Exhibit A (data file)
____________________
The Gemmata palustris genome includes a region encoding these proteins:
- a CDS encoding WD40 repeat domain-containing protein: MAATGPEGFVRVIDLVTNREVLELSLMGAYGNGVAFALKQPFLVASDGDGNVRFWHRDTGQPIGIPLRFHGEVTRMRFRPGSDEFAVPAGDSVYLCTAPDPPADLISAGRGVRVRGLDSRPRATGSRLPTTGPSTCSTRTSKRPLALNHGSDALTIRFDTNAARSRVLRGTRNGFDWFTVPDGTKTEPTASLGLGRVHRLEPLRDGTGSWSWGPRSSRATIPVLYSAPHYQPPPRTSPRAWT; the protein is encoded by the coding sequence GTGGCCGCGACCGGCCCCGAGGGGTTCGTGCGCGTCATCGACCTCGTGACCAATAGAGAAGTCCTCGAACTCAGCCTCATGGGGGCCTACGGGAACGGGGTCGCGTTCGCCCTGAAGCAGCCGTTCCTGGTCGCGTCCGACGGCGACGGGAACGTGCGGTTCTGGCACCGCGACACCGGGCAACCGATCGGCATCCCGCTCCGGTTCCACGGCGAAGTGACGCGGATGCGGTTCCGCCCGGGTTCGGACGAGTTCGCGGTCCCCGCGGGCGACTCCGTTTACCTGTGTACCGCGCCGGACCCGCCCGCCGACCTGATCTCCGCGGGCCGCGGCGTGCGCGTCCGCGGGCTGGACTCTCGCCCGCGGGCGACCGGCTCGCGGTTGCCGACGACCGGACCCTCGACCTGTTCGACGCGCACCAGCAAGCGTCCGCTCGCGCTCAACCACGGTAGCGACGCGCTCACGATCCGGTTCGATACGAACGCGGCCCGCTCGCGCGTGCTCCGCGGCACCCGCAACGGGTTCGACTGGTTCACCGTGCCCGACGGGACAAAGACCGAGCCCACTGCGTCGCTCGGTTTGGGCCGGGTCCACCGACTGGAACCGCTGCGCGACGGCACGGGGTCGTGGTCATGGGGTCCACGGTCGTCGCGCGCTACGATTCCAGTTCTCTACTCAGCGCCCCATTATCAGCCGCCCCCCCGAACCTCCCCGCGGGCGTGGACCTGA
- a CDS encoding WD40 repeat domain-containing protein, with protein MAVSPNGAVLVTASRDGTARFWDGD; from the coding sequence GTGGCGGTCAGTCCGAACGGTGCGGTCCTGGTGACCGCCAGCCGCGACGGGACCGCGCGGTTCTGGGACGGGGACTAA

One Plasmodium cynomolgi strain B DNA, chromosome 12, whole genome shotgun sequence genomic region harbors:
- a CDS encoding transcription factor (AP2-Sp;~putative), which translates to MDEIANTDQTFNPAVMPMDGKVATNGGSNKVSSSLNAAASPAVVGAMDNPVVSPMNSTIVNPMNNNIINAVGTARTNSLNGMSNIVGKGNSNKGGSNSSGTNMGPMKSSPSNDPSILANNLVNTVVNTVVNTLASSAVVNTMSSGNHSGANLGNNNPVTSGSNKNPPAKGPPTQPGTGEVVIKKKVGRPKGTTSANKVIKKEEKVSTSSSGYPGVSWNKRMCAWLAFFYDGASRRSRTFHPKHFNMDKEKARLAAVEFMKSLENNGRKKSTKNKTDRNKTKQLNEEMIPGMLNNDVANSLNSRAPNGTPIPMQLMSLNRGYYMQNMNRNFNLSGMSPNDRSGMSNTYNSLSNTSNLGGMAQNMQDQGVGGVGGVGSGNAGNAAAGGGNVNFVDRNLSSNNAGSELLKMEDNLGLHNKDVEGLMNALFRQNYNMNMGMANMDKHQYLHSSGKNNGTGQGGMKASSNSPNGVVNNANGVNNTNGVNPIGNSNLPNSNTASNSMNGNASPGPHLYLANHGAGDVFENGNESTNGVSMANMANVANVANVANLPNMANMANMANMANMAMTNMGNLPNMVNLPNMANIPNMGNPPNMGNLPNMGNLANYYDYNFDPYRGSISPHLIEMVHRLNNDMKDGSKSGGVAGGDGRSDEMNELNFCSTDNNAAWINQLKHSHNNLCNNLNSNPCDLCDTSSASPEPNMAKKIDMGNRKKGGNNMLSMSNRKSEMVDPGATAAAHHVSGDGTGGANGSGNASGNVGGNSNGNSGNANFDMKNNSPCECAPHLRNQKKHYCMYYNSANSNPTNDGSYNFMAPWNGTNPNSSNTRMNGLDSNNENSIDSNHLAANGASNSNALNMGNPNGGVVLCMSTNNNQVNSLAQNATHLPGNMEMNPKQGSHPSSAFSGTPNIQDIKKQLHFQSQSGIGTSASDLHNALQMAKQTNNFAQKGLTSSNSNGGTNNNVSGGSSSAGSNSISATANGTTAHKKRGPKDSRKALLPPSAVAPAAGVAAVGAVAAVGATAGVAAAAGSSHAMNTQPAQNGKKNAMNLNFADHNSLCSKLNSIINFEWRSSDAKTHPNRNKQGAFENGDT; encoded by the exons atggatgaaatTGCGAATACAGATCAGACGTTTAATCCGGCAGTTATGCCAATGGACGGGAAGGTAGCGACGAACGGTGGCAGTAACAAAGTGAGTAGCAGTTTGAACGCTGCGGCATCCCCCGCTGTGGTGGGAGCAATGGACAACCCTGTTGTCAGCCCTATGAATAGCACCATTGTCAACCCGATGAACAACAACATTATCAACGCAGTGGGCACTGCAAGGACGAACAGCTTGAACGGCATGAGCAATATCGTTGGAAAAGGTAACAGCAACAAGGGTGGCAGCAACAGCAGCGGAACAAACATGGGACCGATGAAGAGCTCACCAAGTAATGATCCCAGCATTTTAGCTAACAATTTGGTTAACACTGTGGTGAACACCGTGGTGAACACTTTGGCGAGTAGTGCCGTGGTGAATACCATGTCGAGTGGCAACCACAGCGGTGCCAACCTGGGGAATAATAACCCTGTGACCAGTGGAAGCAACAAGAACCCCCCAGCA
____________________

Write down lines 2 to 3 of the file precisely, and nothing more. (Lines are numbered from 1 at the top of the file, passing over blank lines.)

- a CDS encoding WD40 repeat domain-containing protein: MAATGPEGFVRVIDLVTNREVLELSLMGAYGNGVAFALKQPFLVASDGDGNVRFWHRDTGQPIGIPLRFHGEVTRMRFRPGSDEFAVPAGDSVYLCTAPDPPADLISAGRGVRVRGLDSRPRATGSRLPTTGPSTCSTRTSKRPLALNHGSDALTIRFDTNAARSRVLRGTRNGFDWFTVPDGTKTEPTASLGLGRVHRLEPLRDGTGSWSWGPRSSRATIPVLYSAPHYQPPPRTSPRAWT; the protein is encoded by the coding sequence GTGGCCGCGACCGGCCCCGAGGGGTTCGTGCGCGTCATCGACCTCGTGACCAATAGAGAAGTCCTCGAACTCAGCCTCATGGGGGCCTACGGGAACGGGGTCGCGTTCGCCCTGAAGCAGCCGTTCCTGGTCGCGTCCGACGGCGACGGGAACGTGCGGTTCTGGCACCGCGACACCGGGCAACCGATCGGCATCCCGCTCCGGTTCCACGGCGAAGTGACGCGGATGCGGTTCCGCCCGGGTTCGGACGAGTTCGCGGTCCCCGCGGGCGACTCCGTTTACCTGTGTACCGCGCCGGACCCGCCCGCCGACCTGATCTCCGCGGGCCGCGGCGTGCGCGTCCGCGGGCTGGACTCTCGCCCGCGGGCGACCGGCTCGCGGTTGCCGACGACCGGACCCTCGACCTGTTCGACGCGCACCAGCAAGCGTCCGCTCGCGCTCAACCACGGTAGCGACGCGCTCACGATCCGGTTCGATACGAACGCGGCCCGCTCGCGCGTGCTCCGCGGCACCCGCAACGGGTTCGACTGGTTCACCGTGCCCGACGGGACAAAGACCGAGCCCACTGCGTCGCTCGGTTTGGGCCGGGTCCACCGACTGGAACCGCTGCGCGACGGCACGGGGTCGTGGTCATGGGGTCCACGGTCGTCGCGCGCTACGATTCCAGTTCTCTACTCAGCGCCCCATTATCAGCCGCCCCCCCGAACCTCCCCGCGGGCGTGGACCTGA
- a CDS encoding WD40 repeat domain-containing protein, with protein MAVSPNGAVLVTASRDGTARFWDGD; from the coding sequence GTGGCGGTCAGTCCGAACGGTGCGGTCCTGGTGACCGCCAGCCGCGACGGGACCGCGCGGTTCTGGGACGGGGACTAA